In a previous post I said the following…
Something I am learning in counseling is how true it is that a tree is known by its fruit. Most of my life I have applied this to people and behaviors, but am only just now learning to apply it to attitudes and perspectives. If an attitude or perspective I have logically bears fruit of resentment, anger, frustration, and other ungodly things, then the attitude or perspective is wrong.
I have been thinking a great deal about this lately. The power of this observation to change my life is stunning. I can look at any negative attitude or emotion in my life, trace it back to the underlying attitude, and find something wrong with that attitude.
1. Let’s say I’m beginning to feel resentful that I am doing so much work around the house and my wife is doing comparatively little (it’s safe to use this example because it would never happen in a million years – my wife is nothing if not a hard worker). I need to ask myself what I really believe is true about my wife’s character. Do I really believe she is lazy? Do I really believe she cares less about the family than I do? If I really believe this, chances are good we would need more help than a quick attitude adjustment would bring us anyway. If I don’t believe this, there’s something wrong with my attitude.
2. Let’s say I loan money to a friend who keeps saying he’s going to pay it back and after three months still has not. I am getting increasingly frustrated and perhaps a bit resentful. My choices here are to confront my friend or to let it go, but either way I must let go of the frustration and resentment and this requires a new attitude — learning to see the whole situation from a new perspective — givng up my claim to having been wronged. Even if I was wronged, hanging onto that claim isn’t going to do any good.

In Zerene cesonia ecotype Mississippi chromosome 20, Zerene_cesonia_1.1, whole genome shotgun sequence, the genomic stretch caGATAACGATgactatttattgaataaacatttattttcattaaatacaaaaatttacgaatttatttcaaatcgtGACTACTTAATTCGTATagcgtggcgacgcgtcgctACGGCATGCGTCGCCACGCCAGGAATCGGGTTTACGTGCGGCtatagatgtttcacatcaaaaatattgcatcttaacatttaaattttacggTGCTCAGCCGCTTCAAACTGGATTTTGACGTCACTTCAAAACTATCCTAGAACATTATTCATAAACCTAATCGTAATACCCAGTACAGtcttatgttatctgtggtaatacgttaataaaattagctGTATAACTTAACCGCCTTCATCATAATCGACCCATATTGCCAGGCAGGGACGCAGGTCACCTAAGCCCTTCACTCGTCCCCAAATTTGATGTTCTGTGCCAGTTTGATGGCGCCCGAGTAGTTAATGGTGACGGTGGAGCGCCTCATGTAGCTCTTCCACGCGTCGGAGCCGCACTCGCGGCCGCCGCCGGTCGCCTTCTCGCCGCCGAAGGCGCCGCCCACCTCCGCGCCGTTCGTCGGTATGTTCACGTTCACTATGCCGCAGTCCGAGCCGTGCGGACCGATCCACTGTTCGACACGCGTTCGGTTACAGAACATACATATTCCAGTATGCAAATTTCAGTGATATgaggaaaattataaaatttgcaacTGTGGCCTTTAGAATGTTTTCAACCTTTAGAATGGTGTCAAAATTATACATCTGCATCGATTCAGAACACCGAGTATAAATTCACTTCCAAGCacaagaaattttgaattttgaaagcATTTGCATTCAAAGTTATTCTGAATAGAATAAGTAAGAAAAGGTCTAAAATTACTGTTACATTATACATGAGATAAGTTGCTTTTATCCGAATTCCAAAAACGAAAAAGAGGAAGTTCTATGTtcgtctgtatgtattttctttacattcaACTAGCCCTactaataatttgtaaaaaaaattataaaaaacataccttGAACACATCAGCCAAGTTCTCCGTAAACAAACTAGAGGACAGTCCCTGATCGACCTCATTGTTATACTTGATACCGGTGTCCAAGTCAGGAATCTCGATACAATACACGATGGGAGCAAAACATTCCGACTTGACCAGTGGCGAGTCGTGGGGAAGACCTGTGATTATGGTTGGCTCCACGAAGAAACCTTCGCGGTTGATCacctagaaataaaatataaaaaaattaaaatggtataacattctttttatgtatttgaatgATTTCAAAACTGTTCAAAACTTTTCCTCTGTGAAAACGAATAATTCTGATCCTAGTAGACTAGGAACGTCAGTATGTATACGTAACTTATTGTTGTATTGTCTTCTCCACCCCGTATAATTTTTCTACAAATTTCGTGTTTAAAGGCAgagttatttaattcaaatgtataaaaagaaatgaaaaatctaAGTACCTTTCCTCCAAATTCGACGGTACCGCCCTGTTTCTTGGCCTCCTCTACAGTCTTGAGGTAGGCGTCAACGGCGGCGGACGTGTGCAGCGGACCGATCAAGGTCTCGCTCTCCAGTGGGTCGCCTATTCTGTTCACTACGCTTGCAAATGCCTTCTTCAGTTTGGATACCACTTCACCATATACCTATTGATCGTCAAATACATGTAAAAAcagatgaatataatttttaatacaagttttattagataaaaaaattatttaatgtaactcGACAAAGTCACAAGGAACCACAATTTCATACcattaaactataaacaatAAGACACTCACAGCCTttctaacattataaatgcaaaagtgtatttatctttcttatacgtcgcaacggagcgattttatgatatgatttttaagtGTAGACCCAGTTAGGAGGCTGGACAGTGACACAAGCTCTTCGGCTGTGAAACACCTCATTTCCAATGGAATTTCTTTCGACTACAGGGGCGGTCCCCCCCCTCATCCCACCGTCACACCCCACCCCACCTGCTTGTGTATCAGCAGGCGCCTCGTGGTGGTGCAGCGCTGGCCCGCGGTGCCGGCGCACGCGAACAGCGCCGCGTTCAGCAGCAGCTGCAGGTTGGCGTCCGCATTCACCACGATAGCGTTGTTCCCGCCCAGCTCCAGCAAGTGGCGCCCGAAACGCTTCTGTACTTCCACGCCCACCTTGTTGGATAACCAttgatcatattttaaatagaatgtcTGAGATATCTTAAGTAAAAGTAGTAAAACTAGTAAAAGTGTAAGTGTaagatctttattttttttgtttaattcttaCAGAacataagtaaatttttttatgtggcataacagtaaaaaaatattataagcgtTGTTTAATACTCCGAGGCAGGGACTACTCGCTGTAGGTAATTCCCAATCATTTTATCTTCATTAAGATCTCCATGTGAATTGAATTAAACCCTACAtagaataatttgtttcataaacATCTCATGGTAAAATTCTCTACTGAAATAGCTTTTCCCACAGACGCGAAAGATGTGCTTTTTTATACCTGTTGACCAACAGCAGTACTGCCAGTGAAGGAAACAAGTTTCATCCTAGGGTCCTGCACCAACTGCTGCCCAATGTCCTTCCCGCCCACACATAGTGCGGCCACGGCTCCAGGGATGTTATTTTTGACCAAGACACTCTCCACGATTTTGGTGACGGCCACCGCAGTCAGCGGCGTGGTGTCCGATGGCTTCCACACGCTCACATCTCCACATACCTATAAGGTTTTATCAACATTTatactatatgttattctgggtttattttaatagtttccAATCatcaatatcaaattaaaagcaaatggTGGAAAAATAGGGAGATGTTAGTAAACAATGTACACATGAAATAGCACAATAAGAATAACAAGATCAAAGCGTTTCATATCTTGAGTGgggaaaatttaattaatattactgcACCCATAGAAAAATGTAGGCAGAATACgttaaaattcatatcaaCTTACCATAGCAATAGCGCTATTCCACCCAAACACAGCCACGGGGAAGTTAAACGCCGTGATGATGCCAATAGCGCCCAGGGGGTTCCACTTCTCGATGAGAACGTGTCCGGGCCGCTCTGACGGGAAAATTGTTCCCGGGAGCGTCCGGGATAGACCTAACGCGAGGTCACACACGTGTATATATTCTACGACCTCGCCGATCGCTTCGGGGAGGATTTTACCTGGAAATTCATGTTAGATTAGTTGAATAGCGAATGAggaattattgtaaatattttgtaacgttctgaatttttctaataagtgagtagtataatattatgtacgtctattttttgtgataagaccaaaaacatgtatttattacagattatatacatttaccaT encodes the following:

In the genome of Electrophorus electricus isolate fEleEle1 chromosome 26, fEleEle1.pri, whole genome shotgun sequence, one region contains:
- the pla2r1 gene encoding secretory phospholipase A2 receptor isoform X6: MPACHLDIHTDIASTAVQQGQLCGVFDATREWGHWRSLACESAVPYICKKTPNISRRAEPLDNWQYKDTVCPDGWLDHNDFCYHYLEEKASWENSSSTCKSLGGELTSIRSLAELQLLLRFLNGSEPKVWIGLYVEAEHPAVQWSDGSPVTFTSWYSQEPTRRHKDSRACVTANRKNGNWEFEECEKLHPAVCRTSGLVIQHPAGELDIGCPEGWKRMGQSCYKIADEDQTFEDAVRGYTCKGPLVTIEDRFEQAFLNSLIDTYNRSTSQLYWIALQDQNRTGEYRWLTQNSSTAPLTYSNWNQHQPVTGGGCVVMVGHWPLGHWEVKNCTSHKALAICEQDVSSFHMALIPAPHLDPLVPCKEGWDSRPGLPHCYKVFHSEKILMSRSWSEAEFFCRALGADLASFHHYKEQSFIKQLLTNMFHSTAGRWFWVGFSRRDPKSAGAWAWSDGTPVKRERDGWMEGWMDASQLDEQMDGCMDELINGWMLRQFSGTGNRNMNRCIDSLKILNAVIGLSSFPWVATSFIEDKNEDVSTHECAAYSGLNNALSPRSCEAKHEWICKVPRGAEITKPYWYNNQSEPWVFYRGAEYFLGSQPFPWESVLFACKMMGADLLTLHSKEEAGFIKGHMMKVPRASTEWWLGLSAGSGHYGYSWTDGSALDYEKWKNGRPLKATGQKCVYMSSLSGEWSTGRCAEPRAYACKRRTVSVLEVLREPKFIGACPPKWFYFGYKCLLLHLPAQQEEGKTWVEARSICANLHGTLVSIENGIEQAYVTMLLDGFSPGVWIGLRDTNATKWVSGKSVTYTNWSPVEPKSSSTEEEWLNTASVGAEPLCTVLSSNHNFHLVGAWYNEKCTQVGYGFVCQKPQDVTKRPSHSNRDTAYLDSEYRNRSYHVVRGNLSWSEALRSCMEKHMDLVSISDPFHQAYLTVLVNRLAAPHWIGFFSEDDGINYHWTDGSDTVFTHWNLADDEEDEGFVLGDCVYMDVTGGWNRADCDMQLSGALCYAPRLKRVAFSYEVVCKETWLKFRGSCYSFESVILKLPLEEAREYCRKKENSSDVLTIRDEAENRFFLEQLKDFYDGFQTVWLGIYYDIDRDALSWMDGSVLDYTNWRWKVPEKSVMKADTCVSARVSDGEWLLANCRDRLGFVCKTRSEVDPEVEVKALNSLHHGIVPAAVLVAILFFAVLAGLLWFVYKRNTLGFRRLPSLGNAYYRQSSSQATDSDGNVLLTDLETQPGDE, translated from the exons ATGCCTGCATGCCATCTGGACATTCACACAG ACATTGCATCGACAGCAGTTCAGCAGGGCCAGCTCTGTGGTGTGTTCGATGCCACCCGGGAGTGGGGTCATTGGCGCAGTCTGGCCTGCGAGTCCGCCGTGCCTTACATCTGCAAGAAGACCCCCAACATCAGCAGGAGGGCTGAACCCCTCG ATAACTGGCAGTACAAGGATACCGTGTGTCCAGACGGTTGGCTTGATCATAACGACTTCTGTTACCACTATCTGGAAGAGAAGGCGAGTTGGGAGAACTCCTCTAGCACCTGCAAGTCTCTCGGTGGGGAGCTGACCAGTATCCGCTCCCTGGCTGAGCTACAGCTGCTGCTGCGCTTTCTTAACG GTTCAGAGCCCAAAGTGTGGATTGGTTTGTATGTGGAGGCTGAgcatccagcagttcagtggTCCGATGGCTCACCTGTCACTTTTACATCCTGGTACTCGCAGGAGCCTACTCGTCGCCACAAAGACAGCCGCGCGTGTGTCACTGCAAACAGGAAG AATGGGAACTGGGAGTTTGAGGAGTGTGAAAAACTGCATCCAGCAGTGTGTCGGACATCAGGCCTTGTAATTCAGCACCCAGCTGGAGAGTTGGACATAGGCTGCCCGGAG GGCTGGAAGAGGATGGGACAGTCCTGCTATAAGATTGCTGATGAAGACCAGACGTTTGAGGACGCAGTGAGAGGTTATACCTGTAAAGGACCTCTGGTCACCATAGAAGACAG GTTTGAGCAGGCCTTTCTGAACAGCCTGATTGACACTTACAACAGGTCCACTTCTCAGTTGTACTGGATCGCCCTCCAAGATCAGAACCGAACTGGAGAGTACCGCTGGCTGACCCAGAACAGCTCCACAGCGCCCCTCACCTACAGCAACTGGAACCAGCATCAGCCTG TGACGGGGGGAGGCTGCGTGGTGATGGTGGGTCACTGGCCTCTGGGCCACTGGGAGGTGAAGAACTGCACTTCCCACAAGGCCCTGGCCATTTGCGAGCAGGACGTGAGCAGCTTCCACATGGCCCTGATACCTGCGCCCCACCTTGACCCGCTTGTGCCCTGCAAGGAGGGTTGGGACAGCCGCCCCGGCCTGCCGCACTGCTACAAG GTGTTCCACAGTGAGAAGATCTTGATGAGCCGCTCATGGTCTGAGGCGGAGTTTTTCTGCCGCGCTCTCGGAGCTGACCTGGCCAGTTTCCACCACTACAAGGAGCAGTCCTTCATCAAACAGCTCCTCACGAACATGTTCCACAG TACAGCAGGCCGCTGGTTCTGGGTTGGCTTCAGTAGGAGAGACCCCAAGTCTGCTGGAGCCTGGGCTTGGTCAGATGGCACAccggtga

3. Let’s say I am upset with my kids because of stuff they are leaving around the house, and I have perhaps begun to nurse some bitterness toward them. I must remember that parenting is a leadership job, and leaders are always responsible for those they lead. If the kids aren’t being responsible, I have probably failed to teach them responsibility. The bad news here is that the finger of blame points back to me. The good news is that the situaton is probably still within my control if I recognize it and respond accordingly.
4. Let’s say as a leader I see immaturity in the people I lead. See number 3 above.
I cannot think of any exceptions. If an attitude or perspective I have logically bears fruit of resentment, anger, frustration, and other ungodly things, then the attitude or perspective is wrong. It must go, or undergo renovation. The difference between people who attain emotional and spiritual maturity and those who do not is that those who eventually do are willing to realize and apply this truth in their lives.